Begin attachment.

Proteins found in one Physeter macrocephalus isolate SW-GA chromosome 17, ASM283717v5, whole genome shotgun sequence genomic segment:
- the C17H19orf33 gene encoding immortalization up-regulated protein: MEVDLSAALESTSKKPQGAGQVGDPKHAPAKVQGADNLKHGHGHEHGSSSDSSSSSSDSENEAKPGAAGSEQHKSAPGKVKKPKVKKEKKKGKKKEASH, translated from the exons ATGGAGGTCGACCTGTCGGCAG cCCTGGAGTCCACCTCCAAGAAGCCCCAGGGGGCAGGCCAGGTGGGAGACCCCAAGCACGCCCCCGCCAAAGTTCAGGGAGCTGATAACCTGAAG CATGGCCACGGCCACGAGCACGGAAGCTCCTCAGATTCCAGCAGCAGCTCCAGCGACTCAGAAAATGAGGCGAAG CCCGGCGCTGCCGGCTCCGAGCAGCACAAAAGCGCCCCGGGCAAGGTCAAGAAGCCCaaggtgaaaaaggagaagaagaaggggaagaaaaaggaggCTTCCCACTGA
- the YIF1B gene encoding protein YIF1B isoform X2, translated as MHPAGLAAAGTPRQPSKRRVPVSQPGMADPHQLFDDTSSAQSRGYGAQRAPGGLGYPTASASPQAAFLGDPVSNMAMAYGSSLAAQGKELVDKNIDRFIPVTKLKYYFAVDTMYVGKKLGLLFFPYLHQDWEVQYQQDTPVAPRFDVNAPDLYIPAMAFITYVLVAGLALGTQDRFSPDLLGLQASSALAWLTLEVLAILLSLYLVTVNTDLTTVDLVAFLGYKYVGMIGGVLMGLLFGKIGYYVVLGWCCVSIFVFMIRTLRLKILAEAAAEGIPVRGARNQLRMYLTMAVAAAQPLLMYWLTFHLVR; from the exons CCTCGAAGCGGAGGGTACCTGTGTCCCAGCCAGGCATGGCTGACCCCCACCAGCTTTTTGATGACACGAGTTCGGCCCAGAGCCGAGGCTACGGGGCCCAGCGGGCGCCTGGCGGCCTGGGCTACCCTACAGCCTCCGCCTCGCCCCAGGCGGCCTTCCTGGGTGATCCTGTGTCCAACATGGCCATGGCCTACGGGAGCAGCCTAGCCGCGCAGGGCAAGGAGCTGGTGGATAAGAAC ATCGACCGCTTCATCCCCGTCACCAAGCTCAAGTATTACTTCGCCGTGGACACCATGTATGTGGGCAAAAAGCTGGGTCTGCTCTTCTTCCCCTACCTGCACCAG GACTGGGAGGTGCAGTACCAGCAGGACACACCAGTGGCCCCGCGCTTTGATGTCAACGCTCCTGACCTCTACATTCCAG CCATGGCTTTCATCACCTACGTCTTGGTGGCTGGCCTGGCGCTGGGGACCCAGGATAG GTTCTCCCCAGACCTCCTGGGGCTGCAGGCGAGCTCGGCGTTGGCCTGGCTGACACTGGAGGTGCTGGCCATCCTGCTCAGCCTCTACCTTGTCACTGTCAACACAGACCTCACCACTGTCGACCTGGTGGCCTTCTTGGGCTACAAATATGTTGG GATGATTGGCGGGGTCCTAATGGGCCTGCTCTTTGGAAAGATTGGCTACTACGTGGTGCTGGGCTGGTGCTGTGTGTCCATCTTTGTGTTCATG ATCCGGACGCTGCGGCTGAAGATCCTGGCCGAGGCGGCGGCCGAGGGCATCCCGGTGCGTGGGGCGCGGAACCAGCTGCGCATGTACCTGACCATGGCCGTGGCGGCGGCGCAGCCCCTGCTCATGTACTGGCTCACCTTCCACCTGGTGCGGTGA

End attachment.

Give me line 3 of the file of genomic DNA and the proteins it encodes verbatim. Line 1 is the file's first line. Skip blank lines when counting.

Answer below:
- the YIF1B gene encoding protein YIF1B isoform X2, translated as MHPAGLAAAGTPRQPSKRRVPVSQPGMADPHQLFDDTSSAQSRGYGAQRAPGGLGYPTASASPQAAFLGDPVSNMAMAYGSSLAAQGKELVDKNIDRFIPVTKLKYYFAVDTMYVGKKLGLLFFPYLHQDWEVQYQQDTPVAPRFDVNAPDLYIPAMAFITYVLVAGLALGTQDRFSPDLLGLQASSALAWLTLEVLAILLSLYLVTVNTDLTTVDLVAFLGYKYVGMIGGVLMGLLFGKIGYYVVLGWCCVSIFVFMIRTLRLKILAEAAAEGIPVRGARNQLRMYLTMAVAAAQPLLMYWLTFHLVR; from the exons CCTCGAAGCGGAGGGTACCTGTGTCCCAGCCAGGCATGGCTGACCCCCACCAGCTTTTTGATGACACGAGTTCGGCCCAGAGCCGAGGCTACGGGGCCCAGCGGGCGCCTGGCGGCCTGGGCTACCCTACAGCCTCCGCCTCGCCCCAGGCGGCCTTCCTGGGTGATCCTGTGTCCAACATGGCCATGGCCTACGGGAGCAGCCTAGCCGCGCAGGGCAAGGAGCTGGTGGATAAGAAC ATCGACCGCTTCATCCCCGTCACCAAGCTCAAGTATTACTTCGCCGTGGACACCATGTATGTGGGCAAAAAGCTGGGTCTGCTCTTCTTCCCCTACCTGCACCAG GACTGGGAGGTGCAGTACCAGCAGGACACACCAGTGGCCCCGCGCTTTGATGTCAACGCTCCTGACCTCTACATTCCAG CCATGGCTTTCATCACCTACGTCTTGGTGGCTGGCCTGGCGCTGGGGACCCAGGATAG GTTCTCCCCAGACCTCCTGGGGCTGCAGGCGAGCTCGGCGTTGGCCTGGCTGACACTGGAGGTGCTGGCCATCCTGCTCAGCCTCTACCTTGTCACTGTCAACACAGACCTCACCACTGTCGACCTGGTGGCCTTCTTGGGCTACAAATATGTTGG GATGATTGGCGGGGTCCTAATGGGCCTGCTCTTTGGAAAGATTGGCTACTACGTGGTGCTGGGCTGGTGCTGTGTGTCCATCTTTGTGTTCATG ATCCGGACGCTGCGGCTGAAGATCCTGGCCGAGGCGGCGGCCGAGGGCATCCCGGTGCGTGGGGCGCGGAACCAGCTGCGCATGTACCTGACCATGGCCGTGGCGGCGGCGCAGCCCCTGCTCATGTACTGGCTCACCTTCCACCTGGTGCGGTGA